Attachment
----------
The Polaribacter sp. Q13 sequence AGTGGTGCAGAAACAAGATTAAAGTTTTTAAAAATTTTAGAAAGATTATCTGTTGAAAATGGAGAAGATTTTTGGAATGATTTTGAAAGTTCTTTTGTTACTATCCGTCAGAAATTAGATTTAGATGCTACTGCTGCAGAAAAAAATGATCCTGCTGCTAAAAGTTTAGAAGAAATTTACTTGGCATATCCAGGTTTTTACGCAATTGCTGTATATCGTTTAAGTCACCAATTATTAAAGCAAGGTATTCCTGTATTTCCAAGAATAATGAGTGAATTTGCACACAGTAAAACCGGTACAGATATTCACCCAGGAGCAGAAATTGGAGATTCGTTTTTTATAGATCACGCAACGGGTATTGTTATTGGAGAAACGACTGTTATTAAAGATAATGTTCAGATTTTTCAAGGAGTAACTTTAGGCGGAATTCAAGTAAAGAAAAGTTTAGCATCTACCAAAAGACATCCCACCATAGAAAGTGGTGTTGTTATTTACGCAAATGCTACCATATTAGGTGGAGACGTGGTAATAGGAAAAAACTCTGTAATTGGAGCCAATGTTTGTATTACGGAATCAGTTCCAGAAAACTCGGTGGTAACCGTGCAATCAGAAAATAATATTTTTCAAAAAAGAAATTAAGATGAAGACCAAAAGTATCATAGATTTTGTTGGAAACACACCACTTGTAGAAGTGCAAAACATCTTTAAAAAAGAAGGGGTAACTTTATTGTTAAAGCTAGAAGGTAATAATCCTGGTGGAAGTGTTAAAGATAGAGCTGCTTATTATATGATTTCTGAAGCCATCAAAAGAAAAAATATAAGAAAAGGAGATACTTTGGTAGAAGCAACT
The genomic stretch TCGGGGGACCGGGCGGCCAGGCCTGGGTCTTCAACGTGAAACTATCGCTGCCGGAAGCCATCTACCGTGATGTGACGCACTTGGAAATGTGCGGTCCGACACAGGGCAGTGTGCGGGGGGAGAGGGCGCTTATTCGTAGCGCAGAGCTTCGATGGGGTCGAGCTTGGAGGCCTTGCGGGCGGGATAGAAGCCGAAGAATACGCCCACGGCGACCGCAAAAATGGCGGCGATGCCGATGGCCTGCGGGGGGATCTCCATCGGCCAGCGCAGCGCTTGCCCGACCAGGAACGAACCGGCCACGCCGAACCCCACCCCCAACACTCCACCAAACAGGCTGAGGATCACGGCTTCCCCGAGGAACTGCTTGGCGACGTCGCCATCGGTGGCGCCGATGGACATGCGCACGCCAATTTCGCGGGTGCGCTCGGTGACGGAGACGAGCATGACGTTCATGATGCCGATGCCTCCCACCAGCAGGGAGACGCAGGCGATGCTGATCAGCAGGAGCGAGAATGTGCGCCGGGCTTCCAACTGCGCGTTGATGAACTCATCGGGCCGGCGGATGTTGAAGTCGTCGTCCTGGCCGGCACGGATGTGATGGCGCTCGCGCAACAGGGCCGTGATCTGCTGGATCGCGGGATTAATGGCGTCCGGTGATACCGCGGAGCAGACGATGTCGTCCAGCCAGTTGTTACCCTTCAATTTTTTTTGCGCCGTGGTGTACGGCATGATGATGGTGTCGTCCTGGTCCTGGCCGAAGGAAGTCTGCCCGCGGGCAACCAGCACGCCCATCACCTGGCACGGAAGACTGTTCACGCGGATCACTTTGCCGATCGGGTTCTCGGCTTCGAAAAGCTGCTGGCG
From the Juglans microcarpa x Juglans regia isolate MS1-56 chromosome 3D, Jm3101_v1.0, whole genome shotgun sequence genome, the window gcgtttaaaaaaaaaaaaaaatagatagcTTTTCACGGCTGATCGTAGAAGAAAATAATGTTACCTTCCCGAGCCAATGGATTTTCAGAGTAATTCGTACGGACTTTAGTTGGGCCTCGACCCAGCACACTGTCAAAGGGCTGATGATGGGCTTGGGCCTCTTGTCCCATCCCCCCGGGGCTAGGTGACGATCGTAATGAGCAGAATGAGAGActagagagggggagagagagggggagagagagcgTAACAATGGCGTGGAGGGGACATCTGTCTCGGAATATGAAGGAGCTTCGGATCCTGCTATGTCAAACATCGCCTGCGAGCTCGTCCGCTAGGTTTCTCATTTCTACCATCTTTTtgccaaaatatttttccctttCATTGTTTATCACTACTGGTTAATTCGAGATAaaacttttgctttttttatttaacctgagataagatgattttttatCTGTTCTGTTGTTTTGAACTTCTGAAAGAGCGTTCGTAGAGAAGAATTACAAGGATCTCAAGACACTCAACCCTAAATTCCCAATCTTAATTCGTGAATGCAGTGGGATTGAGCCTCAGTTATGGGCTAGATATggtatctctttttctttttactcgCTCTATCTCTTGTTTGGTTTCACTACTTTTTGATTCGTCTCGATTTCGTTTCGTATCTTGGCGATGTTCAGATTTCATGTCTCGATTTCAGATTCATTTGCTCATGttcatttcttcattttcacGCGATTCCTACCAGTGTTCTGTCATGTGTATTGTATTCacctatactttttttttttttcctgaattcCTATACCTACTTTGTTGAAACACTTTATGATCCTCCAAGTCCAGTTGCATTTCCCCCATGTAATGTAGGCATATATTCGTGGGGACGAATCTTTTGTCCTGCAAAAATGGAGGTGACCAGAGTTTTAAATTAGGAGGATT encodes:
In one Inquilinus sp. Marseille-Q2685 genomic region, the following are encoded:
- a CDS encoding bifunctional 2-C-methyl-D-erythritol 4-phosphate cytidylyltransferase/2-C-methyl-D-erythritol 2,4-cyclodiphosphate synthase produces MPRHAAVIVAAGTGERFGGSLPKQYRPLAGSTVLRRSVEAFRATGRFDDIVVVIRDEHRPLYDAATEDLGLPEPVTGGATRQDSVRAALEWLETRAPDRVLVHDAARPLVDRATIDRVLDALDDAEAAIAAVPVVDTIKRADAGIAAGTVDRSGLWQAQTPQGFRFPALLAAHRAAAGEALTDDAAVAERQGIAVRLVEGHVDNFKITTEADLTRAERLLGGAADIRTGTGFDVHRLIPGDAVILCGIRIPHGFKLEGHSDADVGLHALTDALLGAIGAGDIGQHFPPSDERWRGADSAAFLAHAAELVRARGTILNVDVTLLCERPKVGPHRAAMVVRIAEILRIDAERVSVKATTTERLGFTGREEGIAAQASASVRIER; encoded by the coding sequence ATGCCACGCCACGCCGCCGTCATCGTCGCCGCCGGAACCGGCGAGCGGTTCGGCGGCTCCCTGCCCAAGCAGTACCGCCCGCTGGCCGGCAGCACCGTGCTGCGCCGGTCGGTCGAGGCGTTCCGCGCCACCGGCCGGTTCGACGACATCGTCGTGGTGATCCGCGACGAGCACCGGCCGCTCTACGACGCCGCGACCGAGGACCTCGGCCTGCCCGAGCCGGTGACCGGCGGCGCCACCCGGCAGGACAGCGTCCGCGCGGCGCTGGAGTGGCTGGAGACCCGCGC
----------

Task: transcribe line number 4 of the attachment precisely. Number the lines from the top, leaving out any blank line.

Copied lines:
In one Inquilinus sp. Marseille-Q2685 genomic region, the following are encoded: